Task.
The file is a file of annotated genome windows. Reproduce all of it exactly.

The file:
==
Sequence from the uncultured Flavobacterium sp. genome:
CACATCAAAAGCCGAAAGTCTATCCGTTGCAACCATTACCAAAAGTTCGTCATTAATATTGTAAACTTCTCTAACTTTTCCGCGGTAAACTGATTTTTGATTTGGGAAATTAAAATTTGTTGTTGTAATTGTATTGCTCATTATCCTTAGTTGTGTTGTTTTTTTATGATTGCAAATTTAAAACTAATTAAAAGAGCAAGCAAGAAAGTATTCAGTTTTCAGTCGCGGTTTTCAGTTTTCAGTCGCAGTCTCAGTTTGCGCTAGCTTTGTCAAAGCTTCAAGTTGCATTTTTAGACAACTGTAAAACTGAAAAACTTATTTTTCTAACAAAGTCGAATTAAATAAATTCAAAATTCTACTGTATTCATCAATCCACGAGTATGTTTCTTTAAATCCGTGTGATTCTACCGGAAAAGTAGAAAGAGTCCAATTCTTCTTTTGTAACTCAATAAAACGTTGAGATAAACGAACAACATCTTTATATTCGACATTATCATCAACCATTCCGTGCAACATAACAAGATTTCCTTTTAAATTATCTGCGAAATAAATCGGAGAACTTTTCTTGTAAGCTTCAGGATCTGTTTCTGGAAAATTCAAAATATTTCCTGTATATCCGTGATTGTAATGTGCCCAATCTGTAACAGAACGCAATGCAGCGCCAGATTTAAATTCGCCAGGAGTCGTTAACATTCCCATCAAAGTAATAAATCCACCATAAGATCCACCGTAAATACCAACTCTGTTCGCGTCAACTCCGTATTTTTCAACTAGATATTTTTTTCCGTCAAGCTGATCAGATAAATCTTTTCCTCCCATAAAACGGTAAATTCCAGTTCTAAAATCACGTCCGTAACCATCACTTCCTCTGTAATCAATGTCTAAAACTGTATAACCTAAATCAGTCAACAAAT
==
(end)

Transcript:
Sequence from the uncultured Flavobacterium sp. genome:
CACATCAAAAGCCGAAAGTCTATCCGTTGCAACCATTACCAAAAGTTCGTCATTAATATTGTAAACTTCTCTAACTTTTCCGCGGTAAACTGATTTTTGATTTGGGAAATTAAAATTTGTTGTTGTAATTGTATTGCTCATTATCCTTAGTTGTGTTGTTTTTTTATGATTGCAAATTTAAAACTAATTAAAAGAGCAAGCAAGAAAGTATTCAGTTTTCAGTCGCGGTTTTCAGTTTTCAGTCGCAGTCTCAGTTTGCGCTAGCTTTGTCAAAGCTTCAAGTTGCATTTTTAGACAACTGTAAAACTGAAAAACTTATTTTTCTAACAAAGTCGAATTAAATAAATTCAAAATTCTACTGTATTCATCAATCCACGAGTATGTTTCTTTAAATCCGTGTGATTCTACCGGAAAAGTAGAAAGAGTCCAATTCTTCTTTTGTAACTCAATAAAACGTTGAGATAAACGAACAACATCTTTATATTCGACATTATCATCAACCATTCCGTGCAACATAACAAGATTTCCTTTTAAATTATCTGCGAAATAAATCGGAGAACTTTTCTTGTAAGCTTCAGGATCTGTTTCTGGAAAATTCAAAATATTTCCTGTATATCCGTGATTGTAATGTGCCCAATCTGTAACAGAACGCAATGCAGCGCCAGATTTAAATTCGCCAGGAGTCGTTAACATTCCCATCAAAGTAATAAATCCACCATAAGATCCACCGTAAATACCAACTCTGTTCGCGTCAACTCCGTATTTTTCAACTAGATATTTTTTTCCGTCAAGCTGATCAGATAAATCTTTTCCTCCCATAAAACGGTAAATTCCAGTTCTAAAATCACGTCCGTAACCATCACTTCCTCTGTAATCAATGTCTAAAACTGTATAACCTAAATCAGTCAACAAAT